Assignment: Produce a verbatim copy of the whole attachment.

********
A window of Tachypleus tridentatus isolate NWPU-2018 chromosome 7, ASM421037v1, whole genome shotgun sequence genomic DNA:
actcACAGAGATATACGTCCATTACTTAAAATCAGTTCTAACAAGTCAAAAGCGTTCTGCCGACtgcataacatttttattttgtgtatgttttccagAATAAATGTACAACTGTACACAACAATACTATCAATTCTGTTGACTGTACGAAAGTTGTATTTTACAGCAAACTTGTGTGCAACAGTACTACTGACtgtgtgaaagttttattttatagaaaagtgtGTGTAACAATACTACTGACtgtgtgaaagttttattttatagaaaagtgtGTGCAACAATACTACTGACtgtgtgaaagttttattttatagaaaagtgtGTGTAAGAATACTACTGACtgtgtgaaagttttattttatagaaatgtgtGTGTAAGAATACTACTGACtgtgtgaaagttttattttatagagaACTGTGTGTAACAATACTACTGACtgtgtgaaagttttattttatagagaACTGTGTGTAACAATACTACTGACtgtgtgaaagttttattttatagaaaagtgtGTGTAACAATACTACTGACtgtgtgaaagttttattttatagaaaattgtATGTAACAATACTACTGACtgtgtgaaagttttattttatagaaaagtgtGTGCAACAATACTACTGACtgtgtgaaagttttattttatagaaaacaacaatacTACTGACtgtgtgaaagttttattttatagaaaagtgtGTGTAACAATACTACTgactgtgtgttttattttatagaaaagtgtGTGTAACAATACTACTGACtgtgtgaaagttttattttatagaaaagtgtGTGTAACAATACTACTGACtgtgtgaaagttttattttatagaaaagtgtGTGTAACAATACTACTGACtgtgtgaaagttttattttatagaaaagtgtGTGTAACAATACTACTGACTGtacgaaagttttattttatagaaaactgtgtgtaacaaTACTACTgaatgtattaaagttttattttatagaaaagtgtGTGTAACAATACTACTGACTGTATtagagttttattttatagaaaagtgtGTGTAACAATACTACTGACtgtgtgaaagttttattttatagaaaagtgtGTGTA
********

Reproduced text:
A window of Tachypleus tridentatus isolate NWPU-2018 chromosome 7, ASM421037v1, whole genome shotgun sequence genomic DNA:
actcACAGAGATATACGTCCATTACTTAAAATCAGTTCTAACAAGTCAAAAGCGTTCTGCCGACtgcataacatttttattttgtgtatgttttccagAATAAATGTACAACTGTACACAACAATACTATCAATTCTGTTGACTGTACGAAAGTTGTATTTTACAGCAAACTTGTGTGCAACAGTACTACTGACtgtgtgaaagttttattttatagaaaagtgtGTGTAACAATACTACTGACtgtgtgaaagttttattttatagaaaagtgtGTGCAACAATACTACTGACtgtgtgaaagttttattttatagaaaagtgtGTGTAAGAATACTACTGACtgtgtgaaagttttattttatagaaatgtgtGTGTAAGAATACTACTGACtgtgtgaaagttttattttatagagaACTGTGTGTAACAATACTACTGACtgtgtgaaagttttattttatagagaACTGTGTGTAACAATACTACTGACtgtgtgaaagttttattttatagaaaagtgtGTGTAACAATACTACTGACtgtgtgaaagttttattttatagaaaattgtATGTAACAATACTACTGACtgtgtgaaagttttattttatagaaaagtgtGTGCAACAATACTACTGACtgtgtgaaagttttattttatagaaaacaacaatacTACTGACtgtgtgaaagttttattttatagaaaagtgtGTGTAACAATACTACTgactgtgtgttttattttatagaaaagtgtGTGTAACAATACTACTGACtgtgtgaaagttttattttatagaaaagtgtGTGTAACAATACTACTGACtgtgtgaaagttttattttatagaaaagtgtGTGTAACAATACTACTGACtgtgtgaaagttttattttatagaaaagtgtGTGTAACAATACTACTGACTGtacgaaagttttattttatagaaaactgtgtgtaacaaTACTACTgaatgtattaaagttttattttatagaaaagtgtGTGTAACAATACTACTGACTGTATtagagttttattttatagaaaagtgtGTGTAACAATACTACTGACtgtgtgaaagttttattttatagaaaagtgtGTGTA